Decriminalisation of certain sections of Indian Forest Act proposed

The Indian Forest Act, 1927 provides a legal framework for the protection and management of forests, transit of forest produce and timber and the duty leviable on forest produce and timber…reports Asian Lite News

Continuing the spree of public notices for amendments to its various acts at a pre-draft stage, the Ministry of Environment, Forests and Climate Change has now proposed decriminalisation of certain sections of the Indian Forest Act, 1927.

During last 10 days, the Ministry has issued similar notices seeking input/feedback from public and experts for decriminalisation of environment, water, and air acts. It has also brought out notification for changes in Forest (Conservation) Act that has become a bone of contention between the opposition Congress and the government.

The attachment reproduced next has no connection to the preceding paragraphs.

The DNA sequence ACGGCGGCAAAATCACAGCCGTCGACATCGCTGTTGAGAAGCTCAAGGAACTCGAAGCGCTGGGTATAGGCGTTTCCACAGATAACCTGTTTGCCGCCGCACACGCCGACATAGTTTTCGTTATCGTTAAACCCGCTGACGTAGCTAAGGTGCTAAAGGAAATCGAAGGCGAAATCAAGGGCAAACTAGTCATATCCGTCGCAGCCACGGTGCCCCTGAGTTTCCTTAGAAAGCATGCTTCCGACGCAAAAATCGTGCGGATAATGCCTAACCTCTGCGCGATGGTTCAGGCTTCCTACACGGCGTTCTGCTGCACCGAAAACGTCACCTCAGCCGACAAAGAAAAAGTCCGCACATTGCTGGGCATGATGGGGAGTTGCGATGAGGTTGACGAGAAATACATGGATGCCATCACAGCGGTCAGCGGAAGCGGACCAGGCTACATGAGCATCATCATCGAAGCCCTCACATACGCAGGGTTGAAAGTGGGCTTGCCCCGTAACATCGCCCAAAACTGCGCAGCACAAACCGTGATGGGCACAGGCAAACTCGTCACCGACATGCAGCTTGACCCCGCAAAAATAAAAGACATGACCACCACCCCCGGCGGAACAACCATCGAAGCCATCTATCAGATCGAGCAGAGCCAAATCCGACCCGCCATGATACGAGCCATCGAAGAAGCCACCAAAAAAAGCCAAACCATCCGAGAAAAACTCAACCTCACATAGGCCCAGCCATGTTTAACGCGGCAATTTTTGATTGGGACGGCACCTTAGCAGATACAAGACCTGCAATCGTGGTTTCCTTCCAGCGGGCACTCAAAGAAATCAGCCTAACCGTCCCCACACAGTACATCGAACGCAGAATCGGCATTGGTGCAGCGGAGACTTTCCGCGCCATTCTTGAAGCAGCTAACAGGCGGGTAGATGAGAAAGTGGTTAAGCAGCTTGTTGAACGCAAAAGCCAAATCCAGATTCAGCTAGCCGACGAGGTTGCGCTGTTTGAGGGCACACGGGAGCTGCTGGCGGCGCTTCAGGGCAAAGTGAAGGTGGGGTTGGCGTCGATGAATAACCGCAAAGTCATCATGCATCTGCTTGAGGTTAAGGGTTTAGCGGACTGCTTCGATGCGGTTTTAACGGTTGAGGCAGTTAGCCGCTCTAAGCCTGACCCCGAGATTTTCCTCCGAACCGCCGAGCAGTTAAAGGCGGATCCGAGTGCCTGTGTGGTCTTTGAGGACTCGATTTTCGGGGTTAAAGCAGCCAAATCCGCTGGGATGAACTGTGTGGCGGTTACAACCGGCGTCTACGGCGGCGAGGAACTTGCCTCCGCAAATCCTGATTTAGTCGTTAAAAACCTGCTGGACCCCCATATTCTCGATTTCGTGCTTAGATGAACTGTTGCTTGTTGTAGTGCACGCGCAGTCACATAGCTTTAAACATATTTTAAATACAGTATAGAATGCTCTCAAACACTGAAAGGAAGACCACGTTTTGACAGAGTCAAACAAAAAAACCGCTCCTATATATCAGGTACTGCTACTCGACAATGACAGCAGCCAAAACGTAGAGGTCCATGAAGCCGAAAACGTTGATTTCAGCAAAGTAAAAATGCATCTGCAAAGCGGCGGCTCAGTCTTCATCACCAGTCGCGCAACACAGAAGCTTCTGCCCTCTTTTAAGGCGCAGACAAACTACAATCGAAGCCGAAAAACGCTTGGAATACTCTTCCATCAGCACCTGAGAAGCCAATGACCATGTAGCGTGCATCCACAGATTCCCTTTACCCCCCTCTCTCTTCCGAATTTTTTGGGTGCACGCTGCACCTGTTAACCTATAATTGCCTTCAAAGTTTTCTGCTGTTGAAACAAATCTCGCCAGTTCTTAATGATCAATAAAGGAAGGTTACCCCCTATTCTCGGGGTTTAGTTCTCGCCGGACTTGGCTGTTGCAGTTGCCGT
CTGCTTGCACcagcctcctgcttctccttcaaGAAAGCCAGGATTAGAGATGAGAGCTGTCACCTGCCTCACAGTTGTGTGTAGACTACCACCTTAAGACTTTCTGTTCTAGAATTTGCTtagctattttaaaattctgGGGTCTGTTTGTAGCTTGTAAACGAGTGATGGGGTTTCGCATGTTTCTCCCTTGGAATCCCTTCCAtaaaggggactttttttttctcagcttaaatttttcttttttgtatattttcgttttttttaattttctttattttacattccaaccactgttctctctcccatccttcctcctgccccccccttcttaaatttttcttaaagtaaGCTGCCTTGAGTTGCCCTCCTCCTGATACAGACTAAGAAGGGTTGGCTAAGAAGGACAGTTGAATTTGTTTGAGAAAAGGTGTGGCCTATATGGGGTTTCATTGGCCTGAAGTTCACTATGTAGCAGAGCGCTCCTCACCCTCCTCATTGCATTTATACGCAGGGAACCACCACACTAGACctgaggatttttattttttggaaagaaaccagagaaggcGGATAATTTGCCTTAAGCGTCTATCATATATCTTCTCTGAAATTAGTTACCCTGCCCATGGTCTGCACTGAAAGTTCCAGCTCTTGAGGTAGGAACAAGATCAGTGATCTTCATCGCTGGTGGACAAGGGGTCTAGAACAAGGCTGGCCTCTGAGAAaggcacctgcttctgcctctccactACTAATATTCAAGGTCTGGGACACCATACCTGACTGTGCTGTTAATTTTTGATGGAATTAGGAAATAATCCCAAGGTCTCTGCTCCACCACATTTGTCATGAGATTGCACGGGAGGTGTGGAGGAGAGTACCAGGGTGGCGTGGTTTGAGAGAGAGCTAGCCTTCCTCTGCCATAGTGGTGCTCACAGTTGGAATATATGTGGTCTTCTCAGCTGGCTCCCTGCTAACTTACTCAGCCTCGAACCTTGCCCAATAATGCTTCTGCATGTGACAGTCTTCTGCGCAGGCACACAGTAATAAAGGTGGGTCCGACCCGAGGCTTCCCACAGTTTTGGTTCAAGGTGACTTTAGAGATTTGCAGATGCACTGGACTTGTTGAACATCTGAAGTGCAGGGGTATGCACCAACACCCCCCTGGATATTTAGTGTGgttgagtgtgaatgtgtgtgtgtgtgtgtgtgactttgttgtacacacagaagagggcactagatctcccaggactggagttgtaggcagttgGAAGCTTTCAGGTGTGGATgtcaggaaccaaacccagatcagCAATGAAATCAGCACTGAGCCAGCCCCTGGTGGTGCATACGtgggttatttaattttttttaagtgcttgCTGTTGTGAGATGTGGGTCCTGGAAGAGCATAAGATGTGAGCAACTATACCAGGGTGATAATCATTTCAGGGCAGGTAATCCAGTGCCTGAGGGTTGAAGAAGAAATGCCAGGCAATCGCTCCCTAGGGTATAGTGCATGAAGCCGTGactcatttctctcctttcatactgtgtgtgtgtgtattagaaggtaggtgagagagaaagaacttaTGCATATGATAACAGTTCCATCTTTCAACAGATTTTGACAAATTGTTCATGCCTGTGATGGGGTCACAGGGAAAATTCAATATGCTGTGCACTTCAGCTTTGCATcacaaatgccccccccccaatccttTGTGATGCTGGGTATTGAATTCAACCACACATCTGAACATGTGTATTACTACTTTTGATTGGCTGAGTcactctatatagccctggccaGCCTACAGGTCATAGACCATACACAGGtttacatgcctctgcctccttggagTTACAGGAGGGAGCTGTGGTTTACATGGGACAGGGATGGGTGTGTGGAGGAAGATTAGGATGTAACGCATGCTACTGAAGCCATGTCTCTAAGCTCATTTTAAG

Now, the Ministry said it is undertaking a review of the Act to decriminalise certain sections of the law, including carrying timber out of the reserved forest, trespassing by cattle, and felling a tree.

The Indian Forest Act, 1927 provides a legal framework for the protection and management of forests, transit of forest produce and timber and the duty leviable on forest produce and timber.

As per the public notice, a person who “kindles, keeps or carries any fire”, “permits cattle to pasture or trespass”, or “causes damage by felling of a tree or dragging timber through the forest” was earlier penalised with six months imprisonment or a fine upto Rs 500 or both. Now, the penalty proposed is simply a fine of Rs 500.

Explaining its reasoning, a senior Ministry official said that at times there are “difficulties in differentiating between major and minor offenses and because of that punishments are often not distinct” and that “this abets habitual offenders to commit more crimes as there is the same level of punishment for both first time and repeat offenders”.

The notice, issued on Saturday, seeks comments, feedback and objections etc. from common public and experts by July 31, a mere three weeks.

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